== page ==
When you start working on these things, it’s awful tempting to fall back into ‘CTF mode’, where your only objective is to get in. It’s not super effective in testing the tool, though. So I tried to limit myself to metasploit only, and see how far I could go. I also took a breadth-first approach rather than a depth-first approach – in other words, exploring as many of the scanning functionality as possible before moving on to exploitation.

My first task was to scan the machine. This is the focus of this article. I used the metasploit database functionalities to catalog what I found. If you’ve never tried this before, I’d highly recommend you check out this article:

I began by performing a version and script scan of the machine using nmap and importing the results into the metasploit database. One can perform the scan within metasploit, so I see the use of nmap as fairplay. The version and script scan gets you all sorts of juicy information, which you can see using the ‘services‘ command.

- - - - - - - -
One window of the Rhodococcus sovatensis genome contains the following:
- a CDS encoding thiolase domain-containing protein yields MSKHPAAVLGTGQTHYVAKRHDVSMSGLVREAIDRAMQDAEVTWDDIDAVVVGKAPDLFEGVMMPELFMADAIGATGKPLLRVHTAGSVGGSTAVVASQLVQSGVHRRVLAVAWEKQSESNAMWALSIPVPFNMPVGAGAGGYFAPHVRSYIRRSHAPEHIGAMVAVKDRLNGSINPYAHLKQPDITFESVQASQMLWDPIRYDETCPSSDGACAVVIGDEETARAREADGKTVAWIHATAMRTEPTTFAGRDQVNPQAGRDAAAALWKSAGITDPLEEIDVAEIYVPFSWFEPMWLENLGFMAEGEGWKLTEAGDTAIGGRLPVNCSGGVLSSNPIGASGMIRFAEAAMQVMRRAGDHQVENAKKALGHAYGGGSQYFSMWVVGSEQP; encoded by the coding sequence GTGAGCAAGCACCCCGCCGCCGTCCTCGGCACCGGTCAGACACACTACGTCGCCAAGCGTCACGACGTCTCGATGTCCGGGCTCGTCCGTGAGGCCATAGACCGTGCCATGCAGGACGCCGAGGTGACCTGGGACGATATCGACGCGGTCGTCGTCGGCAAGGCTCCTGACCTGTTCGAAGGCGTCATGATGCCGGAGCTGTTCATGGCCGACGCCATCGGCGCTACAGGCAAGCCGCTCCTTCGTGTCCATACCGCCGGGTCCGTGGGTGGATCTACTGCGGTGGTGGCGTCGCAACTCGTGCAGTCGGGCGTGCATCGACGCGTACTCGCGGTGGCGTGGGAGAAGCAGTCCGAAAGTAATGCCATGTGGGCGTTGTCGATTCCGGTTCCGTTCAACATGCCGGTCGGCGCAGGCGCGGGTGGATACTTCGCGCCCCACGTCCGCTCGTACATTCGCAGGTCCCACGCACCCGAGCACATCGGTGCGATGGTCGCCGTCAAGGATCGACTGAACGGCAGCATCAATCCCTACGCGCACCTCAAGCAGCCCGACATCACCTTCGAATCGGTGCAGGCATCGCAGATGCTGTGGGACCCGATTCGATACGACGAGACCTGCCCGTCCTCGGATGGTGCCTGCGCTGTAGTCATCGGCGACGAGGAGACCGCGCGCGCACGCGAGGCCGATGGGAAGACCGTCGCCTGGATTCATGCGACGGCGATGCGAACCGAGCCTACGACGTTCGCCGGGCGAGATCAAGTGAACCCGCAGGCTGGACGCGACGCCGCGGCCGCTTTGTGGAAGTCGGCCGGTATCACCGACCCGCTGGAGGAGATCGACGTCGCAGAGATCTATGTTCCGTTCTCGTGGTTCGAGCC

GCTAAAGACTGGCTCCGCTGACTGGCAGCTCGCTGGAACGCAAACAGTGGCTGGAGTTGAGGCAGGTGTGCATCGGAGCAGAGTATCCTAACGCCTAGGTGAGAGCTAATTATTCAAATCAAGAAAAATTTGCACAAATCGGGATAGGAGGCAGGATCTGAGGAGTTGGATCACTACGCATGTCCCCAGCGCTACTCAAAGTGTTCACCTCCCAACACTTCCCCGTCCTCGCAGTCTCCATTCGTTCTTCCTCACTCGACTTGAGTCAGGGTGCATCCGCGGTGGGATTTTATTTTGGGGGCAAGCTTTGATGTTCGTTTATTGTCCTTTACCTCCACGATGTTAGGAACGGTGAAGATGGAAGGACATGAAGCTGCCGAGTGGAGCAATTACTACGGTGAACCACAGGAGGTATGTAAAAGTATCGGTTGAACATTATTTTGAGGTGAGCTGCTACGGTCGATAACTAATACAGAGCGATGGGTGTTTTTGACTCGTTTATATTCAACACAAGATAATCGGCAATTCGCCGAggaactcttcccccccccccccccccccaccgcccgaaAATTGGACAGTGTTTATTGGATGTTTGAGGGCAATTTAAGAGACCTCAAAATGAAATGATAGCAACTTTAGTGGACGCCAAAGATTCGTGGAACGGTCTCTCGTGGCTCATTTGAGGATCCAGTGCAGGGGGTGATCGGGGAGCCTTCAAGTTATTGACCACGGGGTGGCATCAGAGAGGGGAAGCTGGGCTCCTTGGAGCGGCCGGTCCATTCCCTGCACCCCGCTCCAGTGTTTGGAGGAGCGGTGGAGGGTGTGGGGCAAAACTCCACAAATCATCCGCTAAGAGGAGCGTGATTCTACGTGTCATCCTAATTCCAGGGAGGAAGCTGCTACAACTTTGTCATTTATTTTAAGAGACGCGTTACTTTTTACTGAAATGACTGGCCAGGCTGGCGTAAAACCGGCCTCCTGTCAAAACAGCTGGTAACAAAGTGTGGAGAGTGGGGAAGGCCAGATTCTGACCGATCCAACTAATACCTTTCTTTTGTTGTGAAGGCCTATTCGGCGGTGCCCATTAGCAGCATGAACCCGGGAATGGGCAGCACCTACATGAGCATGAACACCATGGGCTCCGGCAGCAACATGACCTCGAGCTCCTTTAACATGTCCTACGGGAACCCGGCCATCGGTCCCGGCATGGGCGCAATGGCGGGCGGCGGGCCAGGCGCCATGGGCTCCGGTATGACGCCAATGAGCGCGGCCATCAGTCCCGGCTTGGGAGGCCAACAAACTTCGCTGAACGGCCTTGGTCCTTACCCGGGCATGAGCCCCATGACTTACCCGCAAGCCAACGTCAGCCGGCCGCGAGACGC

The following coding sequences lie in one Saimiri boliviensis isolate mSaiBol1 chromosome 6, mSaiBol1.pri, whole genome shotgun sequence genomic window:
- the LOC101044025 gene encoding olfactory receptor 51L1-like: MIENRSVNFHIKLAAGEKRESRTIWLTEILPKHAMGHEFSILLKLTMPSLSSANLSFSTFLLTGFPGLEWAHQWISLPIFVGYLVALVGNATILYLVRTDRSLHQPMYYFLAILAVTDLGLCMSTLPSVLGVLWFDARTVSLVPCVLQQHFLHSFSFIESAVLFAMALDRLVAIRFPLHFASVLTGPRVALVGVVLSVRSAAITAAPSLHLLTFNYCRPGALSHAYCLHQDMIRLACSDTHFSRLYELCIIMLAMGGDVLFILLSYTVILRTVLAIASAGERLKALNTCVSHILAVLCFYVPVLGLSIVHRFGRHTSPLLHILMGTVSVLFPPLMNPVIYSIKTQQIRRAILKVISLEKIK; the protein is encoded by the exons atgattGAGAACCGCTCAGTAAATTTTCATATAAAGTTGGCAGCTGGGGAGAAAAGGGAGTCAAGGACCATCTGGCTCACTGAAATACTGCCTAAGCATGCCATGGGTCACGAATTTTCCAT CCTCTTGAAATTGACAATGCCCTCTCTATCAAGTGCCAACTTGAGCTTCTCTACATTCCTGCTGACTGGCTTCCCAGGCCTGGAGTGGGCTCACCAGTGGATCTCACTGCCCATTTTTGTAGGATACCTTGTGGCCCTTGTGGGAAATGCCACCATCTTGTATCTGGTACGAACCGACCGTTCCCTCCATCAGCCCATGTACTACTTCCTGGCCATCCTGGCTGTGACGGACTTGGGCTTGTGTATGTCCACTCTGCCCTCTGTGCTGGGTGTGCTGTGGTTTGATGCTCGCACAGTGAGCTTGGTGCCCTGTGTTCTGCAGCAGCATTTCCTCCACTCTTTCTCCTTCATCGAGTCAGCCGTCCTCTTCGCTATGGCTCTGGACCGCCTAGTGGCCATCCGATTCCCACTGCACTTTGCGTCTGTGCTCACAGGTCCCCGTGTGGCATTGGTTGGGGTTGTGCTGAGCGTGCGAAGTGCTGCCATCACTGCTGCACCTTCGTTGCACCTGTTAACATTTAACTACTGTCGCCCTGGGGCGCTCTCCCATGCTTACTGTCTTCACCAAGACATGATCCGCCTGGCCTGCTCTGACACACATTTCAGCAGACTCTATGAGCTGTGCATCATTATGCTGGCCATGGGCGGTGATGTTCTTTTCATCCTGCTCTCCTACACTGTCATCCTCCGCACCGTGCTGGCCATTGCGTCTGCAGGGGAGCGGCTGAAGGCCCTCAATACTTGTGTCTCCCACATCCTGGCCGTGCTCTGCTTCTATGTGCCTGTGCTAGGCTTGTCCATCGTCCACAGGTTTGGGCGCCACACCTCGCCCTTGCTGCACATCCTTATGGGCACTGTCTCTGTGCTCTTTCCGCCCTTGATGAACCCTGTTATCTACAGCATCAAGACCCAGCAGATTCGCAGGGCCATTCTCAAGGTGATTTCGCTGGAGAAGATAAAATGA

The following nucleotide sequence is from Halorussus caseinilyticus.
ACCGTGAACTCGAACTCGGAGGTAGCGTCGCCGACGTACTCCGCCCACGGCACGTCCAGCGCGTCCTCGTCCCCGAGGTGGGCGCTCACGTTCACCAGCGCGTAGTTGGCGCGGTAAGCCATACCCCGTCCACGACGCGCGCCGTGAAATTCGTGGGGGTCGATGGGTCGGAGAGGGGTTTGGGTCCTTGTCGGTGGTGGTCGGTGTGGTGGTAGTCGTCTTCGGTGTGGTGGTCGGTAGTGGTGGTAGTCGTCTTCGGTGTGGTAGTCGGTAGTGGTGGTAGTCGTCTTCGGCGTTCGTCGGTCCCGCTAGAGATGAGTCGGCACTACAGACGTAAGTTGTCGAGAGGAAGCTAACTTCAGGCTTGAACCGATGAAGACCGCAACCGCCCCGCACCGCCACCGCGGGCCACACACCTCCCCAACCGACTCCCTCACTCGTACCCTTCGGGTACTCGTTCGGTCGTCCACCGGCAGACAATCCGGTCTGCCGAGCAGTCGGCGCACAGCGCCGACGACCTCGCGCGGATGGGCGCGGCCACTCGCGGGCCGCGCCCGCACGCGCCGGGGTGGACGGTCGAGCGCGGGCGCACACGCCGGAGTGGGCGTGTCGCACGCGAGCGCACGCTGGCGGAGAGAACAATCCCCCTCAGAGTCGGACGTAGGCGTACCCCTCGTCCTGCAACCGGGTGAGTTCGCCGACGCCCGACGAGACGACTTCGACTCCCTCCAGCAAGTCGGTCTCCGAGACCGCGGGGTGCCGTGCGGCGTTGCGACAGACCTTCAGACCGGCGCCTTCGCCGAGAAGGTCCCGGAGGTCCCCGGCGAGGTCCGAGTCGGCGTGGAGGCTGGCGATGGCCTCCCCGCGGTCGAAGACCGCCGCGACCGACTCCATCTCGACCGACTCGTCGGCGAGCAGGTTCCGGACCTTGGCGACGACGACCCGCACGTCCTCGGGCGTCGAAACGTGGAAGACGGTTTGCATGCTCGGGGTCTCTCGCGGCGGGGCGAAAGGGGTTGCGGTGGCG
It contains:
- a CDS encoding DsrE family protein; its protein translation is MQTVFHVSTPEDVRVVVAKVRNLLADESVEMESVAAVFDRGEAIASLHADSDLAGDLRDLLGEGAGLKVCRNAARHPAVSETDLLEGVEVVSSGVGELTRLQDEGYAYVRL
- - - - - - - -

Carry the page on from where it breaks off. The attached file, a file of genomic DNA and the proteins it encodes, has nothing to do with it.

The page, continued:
Crawling web pages

Metasploitable 2 has web applications running on it. One thing that constantly worries me during a pentest is whether I’m going to miss any pages, so at some point I’ll try to have at least two spiders index the site (in addition to any general statistics I might get by searching for the site on Google during recon). Here’s a nifty auxiliary I found for this in metasploit:


You should note, however, that the module is a bit of a pain with regards to its output: every URI gets printed to screen, and it blocks metasploit while it’s running. Not ideal. So I’d recommend spawning an additional msfconsole session, running the command on that instance, and having it spool its output to a file. For more information about spooling, check out: